A tired 911 dispatcher sits with her head in her hands in front of six screens.

Photo Credit: Flight Safety Net

Heat Dome 2: Dome Harder?

It won't be quite as hot, but it'll still be spicy

Can the healthcare system keep up with the heatwave?

So our late-July heat wave won’t be a heat dome. But it’ll still be hot enough to cause some trouble. And not because of the heat, but because of the healthcare system.

Paramedics have left. So many nurses are sick and burnt out that emergency rooms are closing. Dispatchers are quitting 911 because they’re overwhelmed.

Ian Tait is an advanced care paramedic in BC. “I don’t want to be dramatic about it, but there’s a very real and likely threat that you’re going to call 911 and there could not be an ambulance coming,” he told Global News.

Tait was on call last year during the heat dome. In that week, roughly 600 people died from heat stress. He said those terrible days led to an even worse night: ambulance services basically collapsed.

“Some of my colleagues have never experienced a night like that,” Tait said.

“The 911 systems, our ability to respond, to triage high acuity calls, low acuity calls, essentially just got put on the back burner for a significant amount of time. So there were some very significant and tough decisions that had to be made that night by our dispatchers, for sure.”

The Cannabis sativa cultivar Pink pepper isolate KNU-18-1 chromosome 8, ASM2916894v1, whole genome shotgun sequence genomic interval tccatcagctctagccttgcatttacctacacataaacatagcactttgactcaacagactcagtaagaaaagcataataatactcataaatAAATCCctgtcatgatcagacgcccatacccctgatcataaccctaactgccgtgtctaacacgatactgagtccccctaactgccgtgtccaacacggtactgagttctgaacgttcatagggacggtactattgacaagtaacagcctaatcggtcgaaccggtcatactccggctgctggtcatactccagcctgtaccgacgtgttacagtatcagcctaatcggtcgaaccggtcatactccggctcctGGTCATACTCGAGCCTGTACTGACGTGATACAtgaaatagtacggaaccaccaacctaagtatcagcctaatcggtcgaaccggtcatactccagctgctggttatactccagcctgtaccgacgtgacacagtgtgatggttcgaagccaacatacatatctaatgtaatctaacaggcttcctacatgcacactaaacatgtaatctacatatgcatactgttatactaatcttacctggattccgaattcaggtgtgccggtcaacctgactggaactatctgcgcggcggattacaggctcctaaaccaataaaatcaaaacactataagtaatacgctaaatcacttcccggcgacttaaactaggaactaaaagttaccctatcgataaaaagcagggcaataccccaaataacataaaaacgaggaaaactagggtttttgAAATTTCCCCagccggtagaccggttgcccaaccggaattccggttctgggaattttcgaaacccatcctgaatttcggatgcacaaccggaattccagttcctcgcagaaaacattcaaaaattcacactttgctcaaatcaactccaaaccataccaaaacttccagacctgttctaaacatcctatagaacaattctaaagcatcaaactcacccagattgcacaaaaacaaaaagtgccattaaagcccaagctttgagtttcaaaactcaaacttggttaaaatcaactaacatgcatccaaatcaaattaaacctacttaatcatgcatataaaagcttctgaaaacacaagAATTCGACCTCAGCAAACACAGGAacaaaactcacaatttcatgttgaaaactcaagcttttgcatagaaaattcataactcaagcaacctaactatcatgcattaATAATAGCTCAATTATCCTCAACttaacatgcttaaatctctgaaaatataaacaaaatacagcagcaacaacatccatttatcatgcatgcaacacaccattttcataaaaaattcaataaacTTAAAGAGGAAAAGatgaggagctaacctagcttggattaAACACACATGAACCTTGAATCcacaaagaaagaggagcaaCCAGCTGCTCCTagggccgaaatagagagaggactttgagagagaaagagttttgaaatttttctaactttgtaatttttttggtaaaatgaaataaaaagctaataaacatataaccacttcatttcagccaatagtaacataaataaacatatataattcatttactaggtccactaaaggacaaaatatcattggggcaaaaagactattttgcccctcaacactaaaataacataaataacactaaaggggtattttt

The provincial government has brought in a heat alert system in response to last year’s heat dome.

But an alert system isn’t the same as properly supporting the healthcare system. It’s not the same as funding paramedics and emergency services.

And it’s not the same as giving people what they need to keep cool. Most of the folks who died in the heat dome died alone in their homes.

Gabrielle Peters is a disabled writer and analyst. She helped write the coroner’s report that showed how many people died in the heatwave.

But she quit because she didn’t see enough willingness to help the province’s most vulnerable people.

“People did not die because they didn’t have enough communications materials. People died because they were unable to escape the heat,” Peters told CBC.

It’s supposed to get into the high 20s and low 30s on VanIsle this week. What can you do to help your loved ones?

Get your older folks into some air conditioning. Go visit your sick loved ones and make sure they’re okay. Cool your kids down in a sprinkler or lake.

We might not be able to rely on emergency services, but we can still take care of each other.